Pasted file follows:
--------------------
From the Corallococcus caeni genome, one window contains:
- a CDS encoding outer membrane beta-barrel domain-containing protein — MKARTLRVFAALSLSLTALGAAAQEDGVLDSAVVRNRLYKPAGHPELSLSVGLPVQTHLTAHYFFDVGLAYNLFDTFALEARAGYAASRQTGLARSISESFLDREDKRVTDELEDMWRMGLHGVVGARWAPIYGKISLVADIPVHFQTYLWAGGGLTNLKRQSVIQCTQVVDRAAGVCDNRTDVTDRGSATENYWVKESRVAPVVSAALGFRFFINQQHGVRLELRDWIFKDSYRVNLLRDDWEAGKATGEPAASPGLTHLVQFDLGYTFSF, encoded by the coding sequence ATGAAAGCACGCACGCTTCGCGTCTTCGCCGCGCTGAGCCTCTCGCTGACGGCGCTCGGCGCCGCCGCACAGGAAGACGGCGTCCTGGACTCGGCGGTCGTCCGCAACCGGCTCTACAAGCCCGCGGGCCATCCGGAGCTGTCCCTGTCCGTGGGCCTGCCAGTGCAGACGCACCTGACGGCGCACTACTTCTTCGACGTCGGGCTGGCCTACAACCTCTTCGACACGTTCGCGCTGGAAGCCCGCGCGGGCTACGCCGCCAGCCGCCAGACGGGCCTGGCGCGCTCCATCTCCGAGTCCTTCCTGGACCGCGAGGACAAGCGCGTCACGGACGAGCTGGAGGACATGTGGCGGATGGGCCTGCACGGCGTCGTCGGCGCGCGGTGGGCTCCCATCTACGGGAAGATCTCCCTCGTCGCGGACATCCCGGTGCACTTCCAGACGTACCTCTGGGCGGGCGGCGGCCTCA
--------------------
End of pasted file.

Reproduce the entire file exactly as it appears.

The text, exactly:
From the Corallococcus caeni genome, one window contains:
- a CDS encoding outer membrane beta-barrel domain-containing protein — MKARTLRVFAALSLSLTALGAAAQEDGVLDSAVVRNRLYKPAGHPELSLSVGLPVQTHLTAHYFFDVGLAYNLFDTFALEARAGYAASRQTGLARSISESFLDREDKRVTDELEDMWRMGLHGVVGARWAPIYGKISLVADIPVHFQTYLWAGGGLTNLKRQSVIQCTQVVDRAAGVCDNRTDVTDRGSATENYWVKESRVAPVVSAALGFRFFINQQHGVRLELRDWIFKDSYRVNLLRDDWEAGKATGEPAASPGLTHLVQFDLGYTFSF, encoded by the coding sequence ATGAAAGCACGCACGCTTCGCGTCTTCGCCGCGCTGAGCCTCTCGCTGACGGCGCTCGGCGCCGCCGCACAGGAAGACGGCGTCCTGGACTCGGCGGTCGTCCGCAACCGGCTCTACAAGCCCGCGGGCCATCCGGAGCTGTCCCTGTCCGTGGGCCTGCCAGTGCAGACGCACCTGACGGCGCACTACTTCTTCGACGTCGGGCTGGCCTACAACCTCTTCGACACGTTCGCGCTGGAAGCCCGCGCGGGCTACGCCGCCAGCCGCCAGACGGGCCTGGCGCGCTCCATCTCCGAGTCCTTCCTGGACCGCGAGGACAAGCGCGTCACGGACGAGCTGGAGGACATGTGGCGGATGGGCCTGCACGGCGTCGTCGGCGCGCGGTGGGCTCCCATCTACGGGAAGATCTCCCTCGTCGCGGACATCCCGGTGCACTTCCAGACGTACCTCTGGGCGGGCGGCGGCCTCA